City Sounds: Montevideo20 May, 2010
In many ways Montevideo is seen as synonymous with Buenos Aires. They are both capital cities of countries that lay claim to being the originators of Tango (Carlos Gardel, the master of Tango, was born in Uruguay yet grew up in Buenos Aires.) Music coming from these cities is generally known as Rioplatense, due to the river that seperates them, but this all-encompassing nom de plume can be somewhat misleading as Montevideo has managed to carve itself out a very distinctive identity. Drums play a leading role as the calling card of the streets, Spanish influence has lad to a unique style of theatre and the man who mixed all of these things together with a touch of Brazilian flair stands as their main musical icon.
Drumming in the streets – the world of candombe
Montevideo is as intertwined with candombe as Rio is with samba. Every neighbourhood has their own comparsa (drumming group) which parades their local streets every week. It’s a ritualistic, poweful tradition that has passed through generations of European descendents ever since they first learnt the style from African slaves in the mid-nineteenth century. Groups differentiate themselves through their dances, costumes and, of course, the quality of their drumming, much the same way as the samba schools do for Rio’s carnival. Candombe is a very strong, insistent style of drumming, far less flashy than samba. Generally the ability for a group to hold such an insistent beat for parades that can last for hours would be seen as the height of a group’s abilities. However, more African and female groups have started in recent years to offer more rhythmic and stylistic variations, and perceptions may be beginning to change.
Best time to see candombe is Dia de los Reyes on January 6th when all the candombe groups are in full costume but there is a casualness in the air. It is possible to walk with the comparsas, something that doesn’t happen during the carnival parades (normally occurring on the first week in February) where the audience is behind rails.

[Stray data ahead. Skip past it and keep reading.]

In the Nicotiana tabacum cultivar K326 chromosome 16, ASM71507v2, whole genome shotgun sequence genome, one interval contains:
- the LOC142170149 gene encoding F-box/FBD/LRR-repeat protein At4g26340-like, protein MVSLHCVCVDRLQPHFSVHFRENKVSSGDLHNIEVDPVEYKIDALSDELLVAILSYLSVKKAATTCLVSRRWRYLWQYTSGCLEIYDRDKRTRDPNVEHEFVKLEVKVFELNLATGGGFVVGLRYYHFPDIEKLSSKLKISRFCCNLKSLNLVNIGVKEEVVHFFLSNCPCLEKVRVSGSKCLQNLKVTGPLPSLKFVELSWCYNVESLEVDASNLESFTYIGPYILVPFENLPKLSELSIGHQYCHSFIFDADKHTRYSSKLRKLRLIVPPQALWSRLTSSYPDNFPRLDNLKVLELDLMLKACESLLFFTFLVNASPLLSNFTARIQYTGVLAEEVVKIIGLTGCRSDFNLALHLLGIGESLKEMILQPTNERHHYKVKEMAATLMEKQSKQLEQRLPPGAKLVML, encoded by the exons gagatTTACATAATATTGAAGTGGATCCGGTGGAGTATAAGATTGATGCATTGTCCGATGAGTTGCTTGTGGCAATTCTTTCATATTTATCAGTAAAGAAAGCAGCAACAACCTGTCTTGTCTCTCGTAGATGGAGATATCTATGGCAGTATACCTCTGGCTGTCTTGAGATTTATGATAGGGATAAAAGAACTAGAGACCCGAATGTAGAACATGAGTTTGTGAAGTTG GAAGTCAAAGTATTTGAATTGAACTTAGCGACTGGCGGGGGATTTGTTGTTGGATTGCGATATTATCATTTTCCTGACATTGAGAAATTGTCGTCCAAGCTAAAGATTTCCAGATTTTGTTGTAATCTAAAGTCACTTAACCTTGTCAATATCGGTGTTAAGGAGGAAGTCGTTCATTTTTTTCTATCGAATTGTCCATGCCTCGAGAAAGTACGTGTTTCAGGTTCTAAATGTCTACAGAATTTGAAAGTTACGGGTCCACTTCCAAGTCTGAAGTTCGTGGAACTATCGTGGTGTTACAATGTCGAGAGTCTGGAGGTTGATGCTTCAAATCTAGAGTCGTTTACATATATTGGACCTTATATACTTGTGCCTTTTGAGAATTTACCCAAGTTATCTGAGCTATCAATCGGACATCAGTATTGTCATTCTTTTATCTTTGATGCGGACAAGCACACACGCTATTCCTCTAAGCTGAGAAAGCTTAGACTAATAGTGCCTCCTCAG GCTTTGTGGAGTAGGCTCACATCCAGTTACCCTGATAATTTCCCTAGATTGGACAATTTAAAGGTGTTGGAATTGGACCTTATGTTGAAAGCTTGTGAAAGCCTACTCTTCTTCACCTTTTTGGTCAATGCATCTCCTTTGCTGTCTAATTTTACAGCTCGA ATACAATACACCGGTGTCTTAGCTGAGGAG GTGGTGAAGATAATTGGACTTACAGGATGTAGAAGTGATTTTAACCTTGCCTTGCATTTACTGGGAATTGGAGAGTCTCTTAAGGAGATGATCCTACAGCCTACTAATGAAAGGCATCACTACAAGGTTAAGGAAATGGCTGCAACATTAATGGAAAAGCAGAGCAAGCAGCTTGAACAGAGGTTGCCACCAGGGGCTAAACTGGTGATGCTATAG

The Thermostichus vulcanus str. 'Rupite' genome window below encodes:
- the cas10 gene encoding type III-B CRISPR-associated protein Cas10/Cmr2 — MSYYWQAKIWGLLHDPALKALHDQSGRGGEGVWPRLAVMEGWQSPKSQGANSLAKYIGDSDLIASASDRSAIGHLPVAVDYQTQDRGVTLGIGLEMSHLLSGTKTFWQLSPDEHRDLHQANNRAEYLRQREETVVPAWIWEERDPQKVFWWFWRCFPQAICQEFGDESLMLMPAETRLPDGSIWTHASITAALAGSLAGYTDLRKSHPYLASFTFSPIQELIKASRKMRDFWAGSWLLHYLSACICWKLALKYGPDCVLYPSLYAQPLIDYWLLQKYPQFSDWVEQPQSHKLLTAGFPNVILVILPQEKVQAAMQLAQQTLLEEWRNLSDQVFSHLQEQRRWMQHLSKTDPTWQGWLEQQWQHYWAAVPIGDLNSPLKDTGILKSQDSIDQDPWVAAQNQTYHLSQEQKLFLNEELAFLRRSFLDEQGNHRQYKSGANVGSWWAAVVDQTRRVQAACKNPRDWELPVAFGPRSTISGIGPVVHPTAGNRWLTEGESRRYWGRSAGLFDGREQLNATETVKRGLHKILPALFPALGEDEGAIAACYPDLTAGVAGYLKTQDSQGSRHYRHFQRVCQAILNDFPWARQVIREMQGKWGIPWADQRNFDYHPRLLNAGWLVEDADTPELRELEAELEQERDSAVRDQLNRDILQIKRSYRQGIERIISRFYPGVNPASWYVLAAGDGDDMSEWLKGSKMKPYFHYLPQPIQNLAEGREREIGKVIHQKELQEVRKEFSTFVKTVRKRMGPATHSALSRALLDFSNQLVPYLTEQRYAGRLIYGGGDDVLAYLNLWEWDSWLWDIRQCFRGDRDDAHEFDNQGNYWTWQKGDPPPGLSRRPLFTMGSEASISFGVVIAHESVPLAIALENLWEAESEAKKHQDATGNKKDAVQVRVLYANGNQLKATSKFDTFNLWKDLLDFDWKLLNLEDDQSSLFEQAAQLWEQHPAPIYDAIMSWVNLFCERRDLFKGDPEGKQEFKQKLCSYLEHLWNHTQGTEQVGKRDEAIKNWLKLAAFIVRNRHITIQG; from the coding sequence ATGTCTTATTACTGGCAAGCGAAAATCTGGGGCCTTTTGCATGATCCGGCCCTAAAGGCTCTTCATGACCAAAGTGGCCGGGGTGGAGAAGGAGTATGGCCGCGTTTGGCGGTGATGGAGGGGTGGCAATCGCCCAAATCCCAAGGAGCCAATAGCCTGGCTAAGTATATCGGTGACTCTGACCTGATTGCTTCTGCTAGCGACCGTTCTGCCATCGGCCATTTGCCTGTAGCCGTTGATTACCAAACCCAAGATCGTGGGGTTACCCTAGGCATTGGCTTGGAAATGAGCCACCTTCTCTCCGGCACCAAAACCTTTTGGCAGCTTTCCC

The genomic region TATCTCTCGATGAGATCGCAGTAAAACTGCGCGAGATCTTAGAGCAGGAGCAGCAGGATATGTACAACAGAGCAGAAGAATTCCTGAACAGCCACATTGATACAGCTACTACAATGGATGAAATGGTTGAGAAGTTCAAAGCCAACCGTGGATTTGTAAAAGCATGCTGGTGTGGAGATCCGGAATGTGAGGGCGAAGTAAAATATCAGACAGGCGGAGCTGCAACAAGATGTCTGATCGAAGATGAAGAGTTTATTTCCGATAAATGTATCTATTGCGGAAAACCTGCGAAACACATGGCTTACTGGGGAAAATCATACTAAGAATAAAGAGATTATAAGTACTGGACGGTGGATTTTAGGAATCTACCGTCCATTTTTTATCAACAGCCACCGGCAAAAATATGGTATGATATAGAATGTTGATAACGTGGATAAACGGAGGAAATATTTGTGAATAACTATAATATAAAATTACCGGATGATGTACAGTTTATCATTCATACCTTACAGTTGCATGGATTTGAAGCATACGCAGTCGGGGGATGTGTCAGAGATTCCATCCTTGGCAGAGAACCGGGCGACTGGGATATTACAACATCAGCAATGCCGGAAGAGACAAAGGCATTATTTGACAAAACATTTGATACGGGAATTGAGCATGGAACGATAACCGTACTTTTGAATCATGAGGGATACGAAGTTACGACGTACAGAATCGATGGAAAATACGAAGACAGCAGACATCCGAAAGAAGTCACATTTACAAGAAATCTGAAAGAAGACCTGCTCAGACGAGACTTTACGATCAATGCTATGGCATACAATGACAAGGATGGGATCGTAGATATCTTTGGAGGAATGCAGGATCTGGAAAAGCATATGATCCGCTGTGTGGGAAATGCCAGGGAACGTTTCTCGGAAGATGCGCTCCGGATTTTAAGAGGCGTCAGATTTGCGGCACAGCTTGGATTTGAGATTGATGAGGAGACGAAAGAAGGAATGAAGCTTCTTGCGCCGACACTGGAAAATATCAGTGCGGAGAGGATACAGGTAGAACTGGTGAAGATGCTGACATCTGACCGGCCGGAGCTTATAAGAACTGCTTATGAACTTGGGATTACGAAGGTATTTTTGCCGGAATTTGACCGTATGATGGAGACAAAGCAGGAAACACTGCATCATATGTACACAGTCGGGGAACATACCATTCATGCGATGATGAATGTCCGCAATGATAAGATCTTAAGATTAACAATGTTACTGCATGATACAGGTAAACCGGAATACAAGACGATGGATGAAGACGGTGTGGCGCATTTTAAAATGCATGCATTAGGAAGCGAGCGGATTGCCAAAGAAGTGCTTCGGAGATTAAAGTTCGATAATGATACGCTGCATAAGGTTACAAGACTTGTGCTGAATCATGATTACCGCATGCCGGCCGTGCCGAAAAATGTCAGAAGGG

Theatre, song and comedy collide – let’s call it Murga
Murga is a style of musical theatre performed during Carnival. Normally featuring a chorus and three percussionists (wearing slightly ridiculous costumes, for comic effect), performances are themed with songs interspersed with dialogue and jokes. It’s a style of theatre very much for the working classes. Songs will feature melodies from old folk songs and make fun of unpopular politicians (Uruguayans are very politically-aware) or former presidents, as well as poke a few jabs at foreigners and unpopular neighbours (i.e., Argentina.) Don’t worry though, it is all in good fun!
During Carnival murga is everywhere, with performances on specially-erected street stages, social and sports clubs and in all the theatres. Best of all, it is very cheap, and although non-Spanish speakers may not be able to understand all the jokes, it’s a great way to see how the Montevideans like to amuse themselves.
Eduardo Mateo sets the template for Uruguayn pop
In the late 60s Uruguay was caught by the British pop invasion as much as the rest of the world. The Shakers were almost identical to the Beatles in every way; their style, their music and even their album concepts (The Secret Conference at Toto’s Bar was in every way their Sgt. Pepper’s). Developing at the same time was El Kinto, a band with the same energy yet defiantly Uruguayan. They took the rock band format yet added candombe drumming, bossa nova style guitar and one of the most melancholy voices around. This was the voice of Eduardo Mateo. After recording one album the group split and Mateo ended up going solo. His first solo album, Mateo Solo Bien se Lame, featuring just him and a candombe drummer is near perfection. His albums would became more sombre and more folk-orientated though he always kept the dual influences of candombe in the rhythms and bossa nova for his guitar style. The style would become known as Candombe Beat, and would feature heavily in Uruguayan pop music with musicians such as Jaime Roos adopting the style in later years.
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